New-york style Cherry Cheesecake

New-york style Cherry Cheesecake


There is a lovely nip in the air and what better time to sit and enjoy a piece of indulgent cheesecake with freshly brewed coffee?! Top it with some fresh fruit of the season – cherries, strawberries or even chopped kiwi. This combination of a tart fruit, creamy cheese cake and a crumbly, buttery crust is very fulfilling.

See notes below for more information about cheesecakes.

For the crust and the cheesecake 

What you will need :

  • 160 gram digestive biscuits
  • 40 grams melted butter (I use Amul)
  • 400 grams cream cheese
  • 1 tablespoon lemon juice
  • 1 teaspoon orange zest/ lemon zest
  • 175 grams castor sugar
  • 55 grams dairy cream (I use Amul 20% fat)
  • 3 eggs
  • a pinch of salt
  • 1/2 teaspoon vanilla extract

How to proceed :

  1. Powder the digestive biscuits in a mixture. Then add the melted butter and mix the crumble with your fingers to form a smooth dough like consistency.
  2. Pre-heat oven to 160C.
  3. Take a springform pan with detachable base and spread the crumb mixture on the pan at the bottom. Bake it for 10 minutes till firm.
  4. Take it out of the oven and let it completely cool.


  1. Meanwhile make the cheesecake filling. Beat the cream cheese well with a whisk or a hand-held blender and add the lemon juice and zest.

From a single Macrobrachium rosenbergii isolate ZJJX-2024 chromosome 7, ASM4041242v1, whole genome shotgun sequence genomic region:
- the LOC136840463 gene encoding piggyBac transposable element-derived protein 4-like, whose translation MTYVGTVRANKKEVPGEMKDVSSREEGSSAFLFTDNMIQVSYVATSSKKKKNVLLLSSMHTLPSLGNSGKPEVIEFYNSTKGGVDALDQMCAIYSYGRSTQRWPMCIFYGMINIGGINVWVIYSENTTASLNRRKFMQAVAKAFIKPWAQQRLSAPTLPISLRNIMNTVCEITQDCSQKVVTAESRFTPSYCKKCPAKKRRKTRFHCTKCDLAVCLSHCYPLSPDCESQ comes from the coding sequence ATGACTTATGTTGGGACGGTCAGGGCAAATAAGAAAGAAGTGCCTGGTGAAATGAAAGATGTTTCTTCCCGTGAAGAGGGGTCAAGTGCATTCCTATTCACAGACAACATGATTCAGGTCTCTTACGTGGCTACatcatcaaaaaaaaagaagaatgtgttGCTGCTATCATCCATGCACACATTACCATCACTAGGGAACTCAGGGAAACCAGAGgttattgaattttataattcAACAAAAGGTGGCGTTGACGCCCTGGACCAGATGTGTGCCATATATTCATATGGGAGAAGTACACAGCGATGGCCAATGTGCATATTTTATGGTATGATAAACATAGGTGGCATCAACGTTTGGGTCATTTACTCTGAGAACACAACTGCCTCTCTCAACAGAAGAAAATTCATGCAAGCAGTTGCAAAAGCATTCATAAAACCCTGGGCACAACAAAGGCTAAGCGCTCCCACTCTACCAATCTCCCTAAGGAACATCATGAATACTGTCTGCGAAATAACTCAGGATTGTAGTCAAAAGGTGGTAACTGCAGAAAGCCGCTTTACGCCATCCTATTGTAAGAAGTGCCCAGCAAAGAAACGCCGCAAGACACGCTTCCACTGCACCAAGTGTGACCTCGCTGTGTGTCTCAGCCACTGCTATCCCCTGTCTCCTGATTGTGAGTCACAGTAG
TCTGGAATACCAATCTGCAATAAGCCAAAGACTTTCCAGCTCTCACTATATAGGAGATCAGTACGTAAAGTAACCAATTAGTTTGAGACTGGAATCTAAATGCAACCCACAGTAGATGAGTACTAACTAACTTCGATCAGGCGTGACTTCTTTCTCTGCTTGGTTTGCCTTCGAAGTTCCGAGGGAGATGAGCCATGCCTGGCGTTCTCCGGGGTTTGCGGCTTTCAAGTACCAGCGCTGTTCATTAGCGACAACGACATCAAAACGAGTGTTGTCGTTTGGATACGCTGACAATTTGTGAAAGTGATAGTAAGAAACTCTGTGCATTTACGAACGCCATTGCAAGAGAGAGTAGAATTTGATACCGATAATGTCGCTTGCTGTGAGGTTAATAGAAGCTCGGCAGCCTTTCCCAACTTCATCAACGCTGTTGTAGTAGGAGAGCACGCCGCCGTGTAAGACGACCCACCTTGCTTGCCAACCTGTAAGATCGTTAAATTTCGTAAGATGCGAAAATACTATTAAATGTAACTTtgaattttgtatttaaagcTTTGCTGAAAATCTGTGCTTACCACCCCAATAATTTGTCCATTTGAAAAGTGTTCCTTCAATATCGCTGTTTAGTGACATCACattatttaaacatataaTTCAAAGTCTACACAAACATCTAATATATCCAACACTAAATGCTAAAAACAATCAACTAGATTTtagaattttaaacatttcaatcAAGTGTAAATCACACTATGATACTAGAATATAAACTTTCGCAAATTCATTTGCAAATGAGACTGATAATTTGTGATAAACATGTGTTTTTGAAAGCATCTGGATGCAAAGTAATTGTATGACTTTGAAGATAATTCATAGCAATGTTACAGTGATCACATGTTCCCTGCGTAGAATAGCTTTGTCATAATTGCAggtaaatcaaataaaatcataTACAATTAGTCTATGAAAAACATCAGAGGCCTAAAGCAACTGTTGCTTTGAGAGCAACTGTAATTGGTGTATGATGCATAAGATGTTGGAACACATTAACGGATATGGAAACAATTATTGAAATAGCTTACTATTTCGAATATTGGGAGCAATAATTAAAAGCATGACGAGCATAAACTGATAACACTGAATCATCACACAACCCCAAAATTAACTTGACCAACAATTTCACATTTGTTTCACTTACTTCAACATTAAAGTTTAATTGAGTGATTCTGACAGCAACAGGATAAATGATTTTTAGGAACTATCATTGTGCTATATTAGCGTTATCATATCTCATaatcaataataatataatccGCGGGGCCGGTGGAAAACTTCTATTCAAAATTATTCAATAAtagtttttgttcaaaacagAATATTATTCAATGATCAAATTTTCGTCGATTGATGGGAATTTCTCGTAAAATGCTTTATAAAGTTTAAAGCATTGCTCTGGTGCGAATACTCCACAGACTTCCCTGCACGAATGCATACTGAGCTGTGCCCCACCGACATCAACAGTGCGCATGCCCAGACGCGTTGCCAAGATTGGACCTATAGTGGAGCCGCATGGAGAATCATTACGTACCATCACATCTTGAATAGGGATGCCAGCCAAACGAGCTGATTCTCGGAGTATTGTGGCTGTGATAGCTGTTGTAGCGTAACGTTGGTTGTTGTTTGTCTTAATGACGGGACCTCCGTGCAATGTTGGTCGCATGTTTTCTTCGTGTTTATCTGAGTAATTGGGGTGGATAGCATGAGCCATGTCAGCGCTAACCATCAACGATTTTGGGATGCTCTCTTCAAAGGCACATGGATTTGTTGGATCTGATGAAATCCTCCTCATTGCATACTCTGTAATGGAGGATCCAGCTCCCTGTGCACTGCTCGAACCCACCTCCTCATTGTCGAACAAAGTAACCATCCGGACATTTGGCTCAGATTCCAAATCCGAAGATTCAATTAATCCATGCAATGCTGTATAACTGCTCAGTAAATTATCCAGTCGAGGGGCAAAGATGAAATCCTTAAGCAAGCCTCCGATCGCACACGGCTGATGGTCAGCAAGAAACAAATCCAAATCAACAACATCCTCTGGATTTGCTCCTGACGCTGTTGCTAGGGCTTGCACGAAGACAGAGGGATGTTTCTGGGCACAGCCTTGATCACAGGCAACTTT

2. Then add the castor sugar, cream, salt and vanilla essence. Beat well to combine all of it together.
  3. Add the eggs, one at a time and mixing well before each addition. Pour this mixture into the cooled crust and bake in a pre-heated oven at 160C for 40-45 minutes.
  4. The best way to check if a cream cheese is done is if it is jiggly in the centre. If yes, bake it for another 10 minutes.
  5. Remove from the oven once done and let it cool down before frosting.


Cream Cheese Frosting :

  • 125 grams cream cheese
  • 50 grams Amul butter. at room temperature
  • 1 teaspoon orange/lemon zest
  • 300 grams icing sugar

How to proceed:

  1. Whisk the cream cheese. Add butter and zest.
  2. Gradually add the icing sugar, one cup at a time.
  3. Whisk well.


Decorate :

  • Spread the frosting on top of the cheesecake once it cools and adorn it with drained glazed cherries.


Notes :

  • You can skip this frosting and just line the top with cherries or some jam. I prefer a softer, mushier frosting hence I poured it over the cheesecake. If you want a firm frosting, refrigerate it for 2 hours before frosting on top of the cake.